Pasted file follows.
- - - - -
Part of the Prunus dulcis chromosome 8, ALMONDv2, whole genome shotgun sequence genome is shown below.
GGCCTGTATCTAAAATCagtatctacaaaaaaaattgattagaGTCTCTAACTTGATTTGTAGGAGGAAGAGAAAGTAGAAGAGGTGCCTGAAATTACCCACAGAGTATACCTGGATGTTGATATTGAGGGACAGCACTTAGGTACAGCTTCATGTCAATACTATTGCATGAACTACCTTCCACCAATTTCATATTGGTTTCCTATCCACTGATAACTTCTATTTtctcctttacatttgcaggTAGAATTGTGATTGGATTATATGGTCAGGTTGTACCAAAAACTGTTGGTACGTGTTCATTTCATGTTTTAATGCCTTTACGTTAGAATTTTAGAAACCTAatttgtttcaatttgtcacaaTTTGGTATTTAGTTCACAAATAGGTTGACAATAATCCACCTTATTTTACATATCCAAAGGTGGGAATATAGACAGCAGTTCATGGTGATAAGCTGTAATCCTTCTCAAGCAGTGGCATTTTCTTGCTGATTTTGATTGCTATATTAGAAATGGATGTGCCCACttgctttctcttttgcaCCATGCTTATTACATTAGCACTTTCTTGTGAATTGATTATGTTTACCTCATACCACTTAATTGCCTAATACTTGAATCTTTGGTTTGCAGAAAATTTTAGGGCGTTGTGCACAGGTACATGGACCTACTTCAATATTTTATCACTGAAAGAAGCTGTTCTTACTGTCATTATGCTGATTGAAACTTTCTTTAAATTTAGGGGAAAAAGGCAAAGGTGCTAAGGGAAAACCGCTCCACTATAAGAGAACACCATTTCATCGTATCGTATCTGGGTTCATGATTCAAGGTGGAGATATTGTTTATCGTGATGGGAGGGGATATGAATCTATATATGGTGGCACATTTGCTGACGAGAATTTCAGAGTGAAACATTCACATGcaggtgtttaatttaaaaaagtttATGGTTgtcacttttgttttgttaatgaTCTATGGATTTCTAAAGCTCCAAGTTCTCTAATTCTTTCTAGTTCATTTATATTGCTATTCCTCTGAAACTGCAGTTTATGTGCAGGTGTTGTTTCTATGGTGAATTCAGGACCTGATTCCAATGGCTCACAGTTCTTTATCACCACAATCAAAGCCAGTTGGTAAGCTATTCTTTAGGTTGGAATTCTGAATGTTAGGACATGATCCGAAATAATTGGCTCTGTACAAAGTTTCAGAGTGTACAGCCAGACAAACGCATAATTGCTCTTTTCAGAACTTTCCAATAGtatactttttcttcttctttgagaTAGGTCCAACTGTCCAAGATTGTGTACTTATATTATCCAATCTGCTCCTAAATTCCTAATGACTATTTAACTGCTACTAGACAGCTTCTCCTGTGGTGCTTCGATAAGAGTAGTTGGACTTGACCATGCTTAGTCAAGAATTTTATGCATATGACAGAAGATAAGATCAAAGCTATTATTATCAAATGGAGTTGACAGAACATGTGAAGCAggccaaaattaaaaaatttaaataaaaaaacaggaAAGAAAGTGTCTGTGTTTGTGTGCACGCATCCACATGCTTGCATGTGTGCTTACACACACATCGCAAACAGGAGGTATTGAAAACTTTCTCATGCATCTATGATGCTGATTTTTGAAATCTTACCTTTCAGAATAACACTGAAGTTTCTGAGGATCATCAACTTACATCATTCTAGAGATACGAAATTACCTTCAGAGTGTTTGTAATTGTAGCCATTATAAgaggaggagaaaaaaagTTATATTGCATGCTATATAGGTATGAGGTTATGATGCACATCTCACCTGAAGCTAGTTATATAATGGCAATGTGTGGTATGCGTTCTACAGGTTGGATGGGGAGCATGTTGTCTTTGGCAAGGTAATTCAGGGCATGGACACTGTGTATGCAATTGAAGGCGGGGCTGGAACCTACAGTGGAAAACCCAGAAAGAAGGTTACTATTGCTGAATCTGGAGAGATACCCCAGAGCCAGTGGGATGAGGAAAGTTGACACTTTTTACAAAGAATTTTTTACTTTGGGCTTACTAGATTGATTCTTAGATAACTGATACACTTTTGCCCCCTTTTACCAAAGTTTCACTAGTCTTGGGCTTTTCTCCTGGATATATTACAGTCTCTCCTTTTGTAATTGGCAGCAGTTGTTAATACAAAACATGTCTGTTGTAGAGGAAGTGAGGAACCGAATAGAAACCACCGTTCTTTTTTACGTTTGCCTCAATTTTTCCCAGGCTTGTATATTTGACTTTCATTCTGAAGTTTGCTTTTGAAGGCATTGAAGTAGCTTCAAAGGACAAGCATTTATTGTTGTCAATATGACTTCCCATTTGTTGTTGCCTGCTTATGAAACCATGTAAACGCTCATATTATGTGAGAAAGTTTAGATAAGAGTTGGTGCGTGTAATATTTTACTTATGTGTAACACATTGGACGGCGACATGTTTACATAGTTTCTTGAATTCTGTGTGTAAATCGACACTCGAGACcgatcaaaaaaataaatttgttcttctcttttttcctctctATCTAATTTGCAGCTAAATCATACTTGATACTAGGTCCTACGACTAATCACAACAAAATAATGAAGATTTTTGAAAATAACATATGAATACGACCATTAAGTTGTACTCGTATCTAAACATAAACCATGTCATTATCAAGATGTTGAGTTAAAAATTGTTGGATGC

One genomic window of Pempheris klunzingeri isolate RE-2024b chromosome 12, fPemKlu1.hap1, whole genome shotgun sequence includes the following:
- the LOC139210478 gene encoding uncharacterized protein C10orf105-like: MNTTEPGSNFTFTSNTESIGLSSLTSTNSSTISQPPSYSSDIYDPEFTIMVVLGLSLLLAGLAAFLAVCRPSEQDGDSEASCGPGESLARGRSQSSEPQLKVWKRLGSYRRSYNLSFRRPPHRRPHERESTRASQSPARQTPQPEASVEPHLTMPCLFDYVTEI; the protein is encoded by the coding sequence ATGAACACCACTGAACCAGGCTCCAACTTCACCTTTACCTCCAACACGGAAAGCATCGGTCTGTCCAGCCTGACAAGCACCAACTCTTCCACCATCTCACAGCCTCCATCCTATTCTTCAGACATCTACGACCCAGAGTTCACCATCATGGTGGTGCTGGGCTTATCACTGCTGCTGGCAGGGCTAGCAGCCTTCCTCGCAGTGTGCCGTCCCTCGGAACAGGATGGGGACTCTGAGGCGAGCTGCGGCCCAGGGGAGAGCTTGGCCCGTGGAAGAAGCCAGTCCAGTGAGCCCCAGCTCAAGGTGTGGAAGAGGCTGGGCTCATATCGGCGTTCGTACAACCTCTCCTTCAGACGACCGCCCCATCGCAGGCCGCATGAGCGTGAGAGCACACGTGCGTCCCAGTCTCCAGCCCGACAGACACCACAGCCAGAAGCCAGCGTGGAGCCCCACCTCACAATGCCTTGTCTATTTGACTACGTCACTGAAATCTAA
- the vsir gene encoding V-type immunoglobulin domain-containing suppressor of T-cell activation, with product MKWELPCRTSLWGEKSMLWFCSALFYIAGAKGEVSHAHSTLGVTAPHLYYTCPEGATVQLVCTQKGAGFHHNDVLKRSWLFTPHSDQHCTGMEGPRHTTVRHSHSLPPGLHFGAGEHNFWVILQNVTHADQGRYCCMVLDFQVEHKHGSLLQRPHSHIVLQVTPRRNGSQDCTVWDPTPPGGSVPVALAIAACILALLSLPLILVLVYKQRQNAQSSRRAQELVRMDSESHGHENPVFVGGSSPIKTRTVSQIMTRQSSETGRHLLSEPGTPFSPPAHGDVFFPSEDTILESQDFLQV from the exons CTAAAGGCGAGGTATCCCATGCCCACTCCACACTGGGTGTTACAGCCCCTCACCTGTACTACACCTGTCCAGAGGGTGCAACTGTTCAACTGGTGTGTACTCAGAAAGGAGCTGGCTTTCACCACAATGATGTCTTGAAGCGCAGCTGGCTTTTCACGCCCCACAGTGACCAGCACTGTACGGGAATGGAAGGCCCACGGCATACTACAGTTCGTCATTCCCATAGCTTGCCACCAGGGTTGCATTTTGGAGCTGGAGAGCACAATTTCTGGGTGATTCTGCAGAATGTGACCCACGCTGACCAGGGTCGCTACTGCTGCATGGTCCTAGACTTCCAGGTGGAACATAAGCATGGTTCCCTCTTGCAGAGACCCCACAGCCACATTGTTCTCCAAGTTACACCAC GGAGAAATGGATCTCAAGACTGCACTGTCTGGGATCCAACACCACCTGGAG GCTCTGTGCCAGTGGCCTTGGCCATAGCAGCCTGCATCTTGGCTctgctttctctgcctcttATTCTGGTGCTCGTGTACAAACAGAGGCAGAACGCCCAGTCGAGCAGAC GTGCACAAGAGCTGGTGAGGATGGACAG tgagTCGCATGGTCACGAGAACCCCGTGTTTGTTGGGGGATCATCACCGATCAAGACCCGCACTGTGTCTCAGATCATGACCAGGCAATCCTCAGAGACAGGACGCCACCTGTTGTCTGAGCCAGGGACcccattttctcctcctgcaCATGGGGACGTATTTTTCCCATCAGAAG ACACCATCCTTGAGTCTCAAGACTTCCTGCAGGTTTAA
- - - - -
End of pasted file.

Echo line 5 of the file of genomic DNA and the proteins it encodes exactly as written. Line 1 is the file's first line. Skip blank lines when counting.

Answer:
- the vsir gene encoding V-type immunoglobulin domain-containing suppressor of T-cell activation, with product MKWELPCRTSLWGEKSMLWFCSALFYIAGAKGEVSHAHSTLGVTAPHLYYTCPEGATVQLVCTQKGAGFHHNDVLKRSWLFTPHSDQHCTGMEGPRHTTVRHSHSLPPGLHFGAGEHNFWVILQNVTHADQGRYCCMVLDFQVEHKHGSLLQRPHSHIVLQVTPRRNGSQDCTVWDPTPPGGSVPVALAIAACILALLSLPLILVLVYKQRQNAQSSRRAQELVRMDSESHGHENPVFVGGSSPIKTRTVSQIMTRQSSETGRHLLSEPGTPFSPPAHGDVFFPSEDTILESQDFLQV from the exons CTAAAGGCGAGGTATCCCATGCCCACTCCACACTGGGTGTTACAGCCCCTCACCTGTACTACACCTGTCCAGAGGGTGCAACTGTTCAACTGGTGTGTACTCAGAAAGGAGCTGGCTTTCACCACAATGATGTCTTGAAGCGCAGCTGGCTTTTCACGCCCCACAGTGACCAGCACTGTACGGGAATGGAAGGCCCACGGCATACTACAGTTCGTCATTCCCATAGCTTGCCACCAGGGTTGCATTTTGGAGCTGGAGAGCACAATTTCTGGGTGATTCTGCAGAATGTGACCCACGCTGACCAGGGTCGCTACTGCTGCATGGTCCTAGACTTCCAGGTGGAACATAAGCATGGTTCCCTCTTGCAGAGACCCCACAGCCACATTGTTCTCCAAGTTACACCAC GGAGAAATGGATCTCAAGACTGCACTGTCTGGGATCCAACACCACCTGGAG GCTCTGTGCCAGTGGCCTTGGCCATAGCAGCCTGCATCTTGGCTctgctttctctgcctcttATTCTGGTGCTCGTGTACAAACAGAGGCAGAACGCCCAGTCGAGCAGAC GTGCACAAGAGCTGGTGAGGATGGACAG tgagTCGCATGGTCACGAGAACCCCGTGTTTGTTGGGGGATCATCACCGATCAAGACCCGCACTGTGTCTCAGATCATGACCAGGCAATCCTCAGAGACAGGACGCCACCTGTTGTCTGAGCCAGGGACcccattttctcctcctgcaCATGGGGACGTATTTTTCCCATCAGAAG ACACCATCCTTGAGTCTCAAGACTTCCTGCAGGTTTAA